Call Us! 1-800-383-5193
Call Us! 1-800-383-5193
Call Us! 1-800-383-5193

Need Help?

Emergency Response Time custom

Our experts have had an average response time of 11.06 minutes in March 2021 to fix urgent issues.

We will keep your servers stable, secure and fast at all times for one fixed price.

ACK flood DDoS attack – How does an ACK flood attack work?

by | Feb 24, 2021

Stuck with the ACK flood DDoS attack? We can help you.

When attackers attempt to overload a server with TCP ACK packets, it results in an ACK flood attack.

As part of our Server Management Services, we assist our customers with several DDoS attacks.

Today, let us see in detail the ACK flood DDoS attack and how it works.


ACK flood DDoS attack

An ACK flood denies service to other users by slowing down or crashing the target using junk data.

The targeted server has to process each ACK packet. It uses so much computing power that it is unable to serve legitimate users.


  • What is an ACK packet?

Data sent over the internet is broken up into smaller segments called packets.

The TCP protocol uses the packet header to tell the recipient the no. of packets present and the order they should arrive.

An ACK packet is any TCP packet that acknowledges receiving a message or series of packets. Technically, an ACK packet is a TCP packet with the “ACK” flag set in the header.

Device1                     ————->               Device2


ACK packets are part of the TCP handshake, a series of three steps that start a conversation between any two connected devices on the Internet.

  1. SYN
  2. SYN-ACK
  3. ACK

The three-way handshake starts by sending an SYN packet. The device at the other end of the connection replies with an SYN-ACK packet. Finally, the user’s laptop sends an ACK packet.

However, this is not the only time ACK packets are used. The TCP protocol requires that connected devices acknowledge they receive all packets in order.

Since an ACK packet is any TCP packet with the ACK flag, it can be part of a different message the source sends to the server. If we fill out a form and submit data to the server, the source can make one of those packets the ACK packet for the image.


  • How does an ACK flood attack work?

ACK flood attacks target devices that need to process every packet that they receive. Mostly firewalls and servers are targets for an ACK flood.

They are layer 4 DDoS attacks.

Legitimate and illegitimate ACK packets look essentially the same. Hence, it is difficult to stop them without using a content delivery network (CDN).

Although similar, packets in an ACK DDoS attack do not contain the main part of a data packet. In order to appear legitimate, they only have to include the ACK flag in the TCP header.


  • How does an SYN-ACK flood attack work?

In an SYN-ACK DDoS attack, the attacker floods the target with SYN-ACK packets. They are not part of a three-way handshake. The only purpose is to disrupt the target’s normal operations.

It is also possible for an attacker to use SYN packets in an SYN flood DDoS attack.


  • How does CDN stop ACK flood DDoS attacks?

The CDN proxies all traffic to and from a customer’s origin server. It does not pass along any ACK packets that are not associated with an open TCP connection.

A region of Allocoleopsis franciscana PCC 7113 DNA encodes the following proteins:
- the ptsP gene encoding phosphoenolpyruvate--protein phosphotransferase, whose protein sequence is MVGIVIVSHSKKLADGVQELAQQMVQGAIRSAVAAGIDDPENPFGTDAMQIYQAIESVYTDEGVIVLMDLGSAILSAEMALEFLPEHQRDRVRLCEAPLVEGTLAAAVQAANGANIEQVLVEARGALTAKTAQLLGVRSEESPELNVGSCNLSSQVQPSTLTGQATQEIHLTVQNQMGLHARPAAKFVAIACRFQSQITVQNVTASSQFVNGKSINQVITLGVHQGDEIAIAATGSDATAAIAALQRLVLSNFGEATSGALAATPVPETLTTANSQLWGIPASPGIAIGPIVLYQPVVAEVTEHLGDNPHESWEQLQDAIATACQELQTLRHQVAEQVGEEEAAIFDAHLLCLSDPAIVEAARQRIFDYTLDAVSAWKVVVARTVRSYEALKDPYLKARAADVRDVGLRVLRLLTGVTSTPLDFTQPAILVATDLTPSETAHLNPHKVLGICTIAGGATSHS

This ensures that the malicious ACK traffic does not reach the origin server.

[Couldn’t figure out the attack? We’d be happy to assist]



In short, an ACK flood DDoS attack occurs when an attacker attempts to overload a server with TCP ACK packets. In order to prevent these attacks, our Support Techs suggest CDN.


Never again lose customers to poor server speed! Let us help you.

Our server experts will monitor & maintain your server 24/7 so that it remains lightning fast and secure.


var google_conversion_label = "owonCMyG5nEQ0aD71QM";


Submit a Comment

Your email address will not be published. Required fields are marked *

Privacy Preference Center


Necessary cookies help make a website usable by enabling basic functions like page navigation and access to secure areas of the website. The website cannot function properly without these cookies.

PHPSESSID - Preserves user session state across page requests.

gdpr[consent_types] - Used to store user consents.

gdpr[allowed_cookies] - Used to store user allowed cookies.

PHPSESSID, gdpr[consent_types], gdpr[allowed_cookies]


Statistic cookies help website owners to understand how visitors interact with websites by collecting and reporting information anonymously.

_ga - Preserves user session state across page requests.

_gat - Used by Google Analytics to throttle request rate

_gid - Registers a unique ID that is used to generate statistical data on how you use the website.

smartlookCookie - Used to collect user device and location information of the site visitors to improve the websites User Experience.

_ga, _gat, _gid
_ga, _gat, _gid


Marketing cookies are used to track visitors across websites. The intention is to display ads that are relevant and engaging for the individual user and thereby more valuable for publishers and third party advertisers.

IDE - Used by Google DoubleClick to register and report the website user's actions after viewing or clicking one of the advertiser's ads with the purpose of measuring the efficacy of an ad and to present targeted ads to the user.

test_cookie - Used to check if the user's browser supports cookies.

1P_JAR - Google cookie. These cookies are used to collect website statistics and track conversion rates.

NID - Registers a unique ID that identifies a returning user's device. The ID is used for serving ads that are most relevant to the user.

DV - Google ad personalisation

IDE, test_cookie, 1P_JAR, NID, DV, NID
IDE, test_cookie


These are essential site cookies, used by the google reCAPTCHA. These cookies use an unique identifier to verify if a visitor is human or a bot.